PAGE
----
How to Survive an Improv Marathon: Part Two

One of the loveliest actors turns to me and says ‘I don’t know what’s going to happen. I usually become a bitch when I’m tired.’  I nod back to her, thinking, am I a bitch when I’m tired?  Sometimes. Sometimes I’m cute and funny and uncensored though.  And sometimes I just stop listening and shut down.  What was going to happen to me emotionally on this crazy 26 hour soap opera marathon?

I was sitting in the team talk before starting the improv soap opera, Time Busters, run by Closer Each Day in association with Bristol Improv Theatre (BIT).  How was I going to stay awake, stay in character and still be a functioning improviser let alone human being? With folks I had never played with before?

Time busters!

Well! That actor never did become a bitch.  And not only did I survive but I had an amazing experience thanks to the excellent organisation and generous playing style of the Bristol improv community.

For physical survival tips go to Part one of How to Survive an Improv Marathon. Here are a my discoveries about the Emotional or Mental journey of an improv marathon.

Part Two: Emotional

We’re sitting in that team talk. It’s almost 8pm on Friday. Most of us have already done a 12 hour day and we’re looking at a straight 26 hrs 365 second more before all of this is over.  I have to go back to Cambridge at hour 20 and I’m also nervous about being deadbeat on the train.

Reassurance to remember

Andy Yeoh from Bristol Improv Theatre had two key messages for us to remember in the depths of the night when the improv is getting darker and the audience is sparse.

1) You are not the worst improviser in the room

2) Everybody doesn’t hate you

I’ve been improvising for about 15 years now. I’ve been super anxious and self involved a lot of those years but by now I trust myself on almost any stage. I recognise the anxiety of not knowing my fellow players and I know it will be gone by the end.  When I’m feeling left out, I notice that my character isn’t showing her vulnerability so I open up on stage. I realise when I’m shutting down mentally from tiredness so take myself off for a nap for that episode.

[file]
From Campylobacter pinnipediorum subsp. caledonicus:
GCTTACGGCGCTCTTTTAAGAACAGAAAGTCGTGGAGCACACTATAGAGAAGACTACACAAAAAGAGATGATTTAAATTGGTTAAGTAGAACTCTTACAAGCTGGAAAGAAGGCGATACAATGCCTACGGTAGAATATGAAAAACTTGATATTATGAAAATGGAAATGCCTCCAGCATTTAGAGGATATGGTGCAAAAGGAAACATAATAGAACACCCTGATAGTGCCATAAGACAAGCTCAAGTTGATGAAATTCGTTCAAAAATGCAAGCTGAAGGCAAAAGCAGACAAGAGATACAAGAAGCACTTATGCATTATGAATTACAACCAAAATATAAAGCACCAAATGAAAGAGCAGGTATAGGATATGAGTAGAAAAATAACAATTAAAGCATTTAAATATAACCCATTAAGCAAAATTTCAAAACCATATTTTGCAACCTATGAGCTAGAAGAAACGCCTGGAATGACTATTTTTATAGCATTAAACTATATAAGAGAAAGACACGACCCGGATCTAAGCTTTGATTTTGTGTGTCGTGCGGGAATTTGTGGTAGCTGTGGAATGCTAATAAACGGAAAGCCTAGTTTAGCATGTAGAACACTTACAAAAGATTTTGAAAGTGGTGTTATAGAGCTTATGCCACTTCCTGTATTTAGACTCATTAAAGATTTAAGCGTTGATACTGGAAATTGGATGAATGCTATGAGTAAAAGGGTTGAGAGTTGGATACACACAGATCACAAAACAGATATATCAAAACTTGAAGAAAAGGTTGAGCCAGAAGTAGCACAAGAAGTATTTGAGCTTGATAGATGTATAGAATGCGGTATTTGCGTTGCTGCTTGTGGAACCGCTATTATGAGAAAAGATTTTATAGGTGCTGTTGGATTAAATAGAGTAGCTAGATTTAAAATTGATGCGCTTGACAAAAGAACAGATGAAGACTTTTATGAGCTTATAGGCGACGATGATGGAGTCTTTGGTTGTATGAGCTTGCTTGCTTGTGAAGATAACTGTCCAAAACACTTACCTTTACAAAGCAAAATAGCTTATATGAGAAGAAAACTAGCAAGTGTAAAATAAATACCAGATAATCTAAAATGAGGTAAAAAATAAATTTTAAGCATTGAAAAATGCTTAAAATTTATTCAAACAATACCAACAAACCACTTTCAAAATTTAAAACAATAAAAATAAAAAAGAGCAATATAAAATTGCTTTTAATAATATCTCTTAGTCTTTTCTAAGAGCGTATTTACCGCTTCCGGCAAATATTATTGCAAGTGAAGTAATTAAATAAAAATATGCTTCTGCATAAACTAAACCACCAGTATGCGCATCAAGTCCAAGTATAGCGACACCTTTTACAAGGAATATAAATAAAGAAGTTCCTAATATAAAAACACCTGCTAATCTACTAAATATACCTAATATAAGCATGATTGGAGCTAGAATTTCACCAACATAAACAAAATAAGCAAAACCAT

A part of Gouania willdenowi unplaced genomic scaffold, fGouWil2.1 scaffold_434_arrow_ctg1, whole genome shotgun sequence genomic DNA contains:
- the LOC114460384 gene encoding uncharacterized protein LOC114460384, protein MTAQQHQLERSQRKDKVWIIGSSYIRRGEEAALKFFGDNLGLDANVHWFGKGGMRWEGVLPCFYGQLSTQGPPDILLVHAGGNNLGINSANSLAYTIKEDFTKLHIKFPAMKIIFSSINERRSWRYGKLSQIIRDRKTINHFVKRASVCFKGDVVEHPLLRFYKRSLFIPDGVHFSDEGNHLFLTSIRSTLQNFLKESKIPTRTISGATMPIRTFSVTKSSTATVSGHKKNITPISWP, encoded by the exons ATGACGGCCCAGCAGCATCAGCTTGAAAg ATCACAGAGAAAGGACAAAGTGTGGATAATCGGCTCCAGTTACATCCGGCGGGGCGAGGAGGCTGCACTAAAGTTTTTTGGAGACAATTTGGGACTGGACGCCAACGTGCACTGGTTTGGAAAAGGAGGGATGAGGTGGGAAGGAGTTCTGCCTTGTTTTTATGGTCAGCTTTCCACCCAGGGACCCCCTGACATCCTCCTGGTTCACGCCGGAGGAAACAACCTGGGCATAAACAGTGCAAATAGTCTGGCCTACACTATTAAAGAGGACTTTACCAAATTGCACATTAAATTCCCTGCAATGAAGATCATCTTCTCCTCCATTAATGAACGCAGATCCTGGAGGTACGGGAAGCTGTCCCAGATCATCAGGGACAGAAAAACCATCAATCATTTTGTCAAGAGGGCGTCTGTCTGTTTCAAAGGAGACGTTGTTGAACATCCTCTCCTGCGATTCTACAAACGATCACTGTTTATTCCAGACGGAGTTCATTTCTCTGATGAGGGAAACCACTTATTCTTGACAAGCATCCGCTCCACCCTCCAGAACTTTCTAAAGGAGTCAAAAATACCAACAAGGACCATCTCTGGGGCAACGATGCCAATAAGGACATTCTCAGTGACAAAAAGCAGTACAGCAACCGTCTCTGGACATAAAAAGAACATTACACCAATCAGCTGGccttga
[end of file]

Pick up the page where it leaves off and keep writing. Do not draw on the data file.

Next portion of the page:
In all this I’m supported by the openness, warmth and talent of my fellow players. Bristol have created a generous and joyful atmosphere in which to play and it truly pays off during the marathon. And when the little seeds of doubt appear in the middle of the darkness, I remember Andy’s words and dismiss my demons with an adroitness my younger self would have paid thousands for.

But the true attack on my mental wellbeing isn’t during the improv marathon. Oh no. It’s afterwards.

Vulnerability Hangover

The French call it the esprit d’escalier. Those witty replies you think of too late. The thoughts you have about what you could have done different or if you’re unkind to yourself should have done.

A good improviser on a good day is vulnerable. They’re in flow, uncensored, allowing their inner thought processes to be the tool of their work,  open to the truth and authenticity of their character and each single moment rather than planning ahead or looking behind. For some of us, this or our failure to be this, leads to a series of insecure afterthoughts and brow beating that I think are equivalent to what Vulnerability and Shame expert Brène Brown calls a Vulnerability Hangover.

These days I’m comfortable with after show or after class thoughts. Occasionally I still mentally scold myself for too long but mostly I just nail down one thing I’d like to do differently next time and then get on with going to sleep or whatever else I’m doing.

But this time I had 20 hours worth of material to process!

It hit me two days after. The day after I’d still been elated but this day the exhaustion caught up with me. Although I wasn’t brow beating myself,  I kept reliving moments, I couldn’t focus on work and all the permutations I hadn’t seen for my final character climax rose to the surface of my brain.  Ah – that would have been a better ending. Oh – that’s what that genius actor was trying to do that I didn’t see at the time. Damn – I could have…

So I treated myself gently. Took the day off work (this was one of my work-for-myself days), read an absorbing book, went for a walk, talked to some awesome people, patiently agreed with all my after-thoughts, and stored some mental notes for next time. Then went to bed early!

So that’s my emotional journey through the improv marathon.  Do your second guess demons rise during the show or after?  How do you manage them?